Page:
REVIEW: One Man, Two Guvnors at The Spring Arts Centre in Havant

The cast of HumDrum's One Man, Two Guvnors
The cast of HumDrum's One Man, Two Guvnors

Brighton. 1963.

An engagement party, a mobster back from the dead, a lover on the run from the law, a girl in man’s clothes, a geriatric waiter and trapped in the middle of it all is Francis Henshall, a washboard player with two bosses and a desperate need for some chips!

Richard Bean’s adaptation of the classic Goldoni farce took the world by storm and launched James Corden’s career, the mix of whip-smart writing and high speed slapstick proving irresistible.

For obvious reasons then, taking on this play is a huge task for any company and Humdrum manage it with aplomb, director Sam Sampson keeping the action going at high speed and even popping up onstage as the aforementioned waiter due to the indisposition of one of his actors.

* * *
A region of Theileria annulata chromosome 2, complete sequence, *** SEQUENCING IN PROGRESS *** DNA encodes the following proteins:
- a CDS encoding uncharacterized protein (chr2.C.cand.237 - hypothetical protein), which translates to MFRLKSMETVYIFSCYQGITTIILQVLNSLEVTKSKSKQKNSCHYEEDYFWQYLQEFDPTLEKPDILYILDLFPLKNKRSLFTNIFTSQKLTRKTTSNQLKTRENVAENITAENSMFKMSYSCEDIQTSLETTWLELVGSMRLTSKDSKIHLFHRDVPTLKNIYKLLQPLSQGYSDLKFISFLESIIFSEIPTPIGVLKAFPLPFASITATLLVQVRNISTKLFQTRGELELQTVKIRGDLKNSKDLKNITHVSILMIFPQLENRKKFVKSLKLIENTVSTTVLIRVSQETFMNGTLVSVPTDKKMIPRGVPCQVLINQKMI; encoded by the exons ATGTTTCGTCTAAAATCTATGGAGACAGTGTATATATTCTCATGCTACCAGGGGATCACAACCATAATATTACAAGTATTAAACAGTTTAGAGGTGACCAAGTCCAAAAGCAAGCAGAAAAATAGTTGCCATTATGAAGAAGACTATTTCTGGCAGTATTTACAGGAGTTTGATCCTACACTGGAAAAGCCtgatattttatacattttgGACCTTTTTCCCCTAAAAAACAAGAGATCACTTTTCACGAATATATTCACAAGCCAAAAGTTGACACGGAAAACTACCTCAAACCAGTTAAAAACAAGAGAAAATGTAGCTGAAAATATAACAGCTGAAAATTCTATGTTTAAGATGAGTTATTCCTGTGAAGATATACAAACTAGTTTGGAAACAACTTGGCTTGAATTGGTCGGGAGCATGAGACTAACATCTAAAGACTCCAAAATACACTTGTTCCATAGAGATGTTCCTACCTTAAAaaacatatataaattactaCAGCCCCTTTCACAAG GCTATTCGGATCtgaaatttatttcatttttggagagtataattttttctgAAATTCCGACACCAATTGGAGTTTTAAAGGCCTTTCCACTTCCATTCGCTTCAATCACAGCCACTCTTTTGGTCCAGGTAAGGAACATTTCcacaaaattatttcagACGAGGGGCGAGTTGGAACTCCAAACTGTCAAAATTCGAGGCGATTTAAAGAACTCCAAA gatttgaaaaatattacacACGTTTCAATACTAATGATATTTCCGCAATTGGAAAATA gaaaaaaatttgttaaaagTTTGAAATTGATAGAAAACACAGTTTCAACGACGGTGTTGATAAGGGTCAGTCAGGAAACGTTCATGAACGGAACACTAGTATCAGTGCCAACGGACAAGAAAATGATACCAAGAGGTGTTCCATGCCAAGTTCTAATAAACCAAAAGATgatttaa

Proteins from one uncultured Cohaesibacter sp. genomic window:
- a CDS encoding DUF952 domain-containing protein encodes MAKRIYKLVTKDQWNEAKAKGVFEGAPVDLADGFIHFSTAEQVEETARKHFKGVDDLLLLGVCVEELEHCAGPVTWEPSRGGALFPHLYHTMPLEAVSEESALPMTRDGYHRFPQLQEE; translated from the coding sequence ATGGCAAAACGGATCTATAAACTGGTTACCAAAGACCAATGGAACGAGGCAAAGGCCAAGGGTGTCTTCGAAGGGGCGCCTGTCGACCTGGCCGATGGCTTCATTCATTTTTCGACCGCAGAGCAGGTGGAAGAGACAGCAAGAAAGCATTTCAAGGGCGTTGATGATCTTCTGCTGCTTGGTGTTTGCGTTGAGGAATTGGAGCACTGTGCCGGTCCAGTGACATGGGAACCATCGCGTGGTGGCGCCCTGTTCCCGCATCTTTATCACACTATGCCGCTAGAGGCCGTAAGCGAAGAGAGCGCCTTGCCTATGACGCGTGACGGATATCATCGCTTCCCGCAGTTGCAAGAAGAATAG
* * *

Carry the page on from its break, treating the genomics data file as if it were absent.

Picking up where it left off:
In the central role Darren Gilmore gives a tour-de-force performance, regularly diving into the audience to beg help or berate, his desperation as his mounting lies continually crumble only to be replaced with ones even more far-fetched is pitched perfectly.

Elsewhere Kerri Jeffrey is sweet and intimidating in equal measure as the lover on the run impersonating her dead brother and employing Francis as her minder, while Mike Palmer is gloriously funny as the other guvnor.

If you need a laugh (and these days who doesn’t?) this is just what the doctor ordered.